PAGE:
9. abbyggov14 says:

    I believe legislators should both use and ignore social media. They should use social media to let their voice be heard and first handedly get their message out with no “buffer” distorting their message. At the same time, they should ignore most of what is being said about them on social media because most people are there to bash them and tear their morals down. As we already know, social media can be both a positive and negative tool and they should take advantage of the positives and allow their voice to be heard but also ignore what the uneducated people are saying about them.

  10. 14cooke says:

    As communication changes, so must the ways that our political leaders express themselves. The internet is a cold cold place with a lot of rumors and misconstrued political blog pieces. In order to navigate this vast pit of knowledge… One needs to be educated about misinformation and how to investigate a clear answer. So many people use the internet and the fact that most of them see a blog post and believe it instead of search a news site is scary. Internet can be very powerful. I believe that if you have a predetermined political party, you’re more likely to believe opposite-party false-propoganda right off the bat, rather than be a questioning citizen. A great way that legislators DO use it (in a benefiting way), on Twitter. They can share information about themselves on officialized accounts. The internet is super tricky, and legislators need to be incredibly careful. “With great power comes great responsibility” (Spider Man)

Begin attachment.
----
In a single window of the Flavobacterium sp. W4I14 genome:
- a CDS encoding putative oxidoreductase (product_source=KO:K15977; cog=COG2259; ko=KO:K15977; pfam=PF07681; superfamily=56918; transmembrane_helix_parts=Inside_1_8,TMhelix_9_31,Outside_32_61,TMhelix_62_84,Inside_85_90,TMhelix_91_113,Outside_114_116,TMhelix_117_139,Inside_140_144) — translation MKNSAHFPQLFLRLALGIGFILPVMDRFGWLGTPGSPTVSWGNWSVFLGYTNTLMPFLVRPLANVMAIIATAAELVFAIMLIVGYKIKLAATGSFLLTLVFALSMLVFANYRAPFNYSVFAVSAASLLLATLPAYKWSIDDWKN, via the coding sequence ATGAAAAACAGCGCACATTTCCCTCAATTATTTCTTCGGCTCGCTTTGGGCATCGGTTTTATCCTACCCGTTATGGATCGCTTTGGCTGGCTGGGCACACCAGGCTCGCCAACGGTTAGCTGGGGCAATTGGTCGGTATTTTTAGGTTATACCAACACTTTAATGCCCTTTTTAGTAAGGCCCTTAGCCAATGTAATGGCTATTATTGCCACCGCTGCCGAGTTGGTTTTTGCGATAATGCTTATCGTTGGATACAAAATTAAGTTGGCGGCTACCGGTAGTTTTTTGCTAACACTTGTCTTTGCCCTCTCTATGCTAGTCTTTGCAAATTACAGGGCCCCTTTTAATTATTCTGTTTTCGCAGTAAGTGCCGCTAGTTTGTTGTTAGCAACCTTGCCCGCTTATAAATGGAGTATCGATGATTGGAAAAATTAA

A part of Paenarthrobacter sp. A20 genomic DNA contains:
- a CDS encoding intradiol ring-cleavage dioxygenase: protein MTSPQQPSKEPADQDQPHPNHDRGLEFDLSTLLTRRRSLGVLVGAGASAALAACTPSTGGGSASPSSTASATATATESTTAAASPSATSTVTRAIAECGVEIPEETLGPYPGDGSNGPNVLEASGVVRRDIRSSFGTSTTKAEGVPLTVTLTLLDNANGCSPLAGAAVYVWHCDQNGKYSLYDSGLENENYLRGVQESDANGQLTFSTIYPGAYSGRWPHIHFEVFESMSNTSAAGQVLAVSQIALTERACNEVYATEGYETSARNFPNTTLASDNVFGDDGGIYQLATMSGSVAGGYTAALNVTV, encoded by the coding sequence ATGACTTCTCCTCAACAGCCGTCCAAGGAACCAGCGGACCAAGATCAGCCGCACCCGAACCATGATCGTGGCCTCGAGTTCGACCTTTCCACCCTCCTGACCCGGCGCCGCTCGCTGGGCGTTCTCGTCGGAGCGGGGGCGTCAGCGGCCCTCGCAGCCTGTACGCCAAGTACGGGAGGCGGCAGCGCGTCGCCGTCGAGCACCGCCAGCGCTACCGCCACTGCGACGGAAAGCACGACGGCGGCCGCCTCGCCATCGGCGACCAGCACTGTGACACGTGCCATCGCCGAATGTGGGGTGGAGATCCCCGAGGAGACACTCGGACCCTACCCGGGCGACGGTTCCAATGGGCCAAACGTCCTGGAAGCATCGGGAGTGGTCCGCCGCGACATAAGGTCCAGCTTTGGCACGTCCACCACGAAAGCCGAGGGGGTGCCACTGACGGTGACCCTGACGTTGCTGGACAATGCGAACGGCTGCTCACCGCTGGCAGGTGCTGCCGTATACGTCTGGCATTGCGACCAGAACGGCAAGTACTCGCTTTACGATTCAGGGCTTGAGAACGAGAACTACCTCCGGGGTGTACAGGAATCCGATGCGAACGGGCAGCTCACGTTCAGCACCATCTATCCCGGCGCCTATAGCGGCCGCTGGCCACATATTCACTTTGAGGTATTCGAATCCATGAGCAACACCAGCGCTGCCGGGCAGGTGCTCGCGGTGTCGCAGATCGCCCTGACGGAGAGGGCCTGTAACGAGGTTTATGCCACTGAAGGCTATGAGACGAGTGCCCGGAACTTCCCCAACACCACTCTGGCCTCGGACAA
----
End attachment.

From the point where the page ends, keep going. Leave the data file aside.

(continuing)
11. Emily M. says:

    I feel like representatives should take advantage of the technology accessible to them, especially up and coming social media outlets. Even while there are so many positive outcomes to using technology, there are negative effects also. With such an open database of knowledge and access, anyone can “get the scoop” on a politician or stories can be spread around the internet that are false. While social media brings the public closer to legislature and politics, it can also be a major downfall for some members of a political group. Just like with everything, there are ups and downs.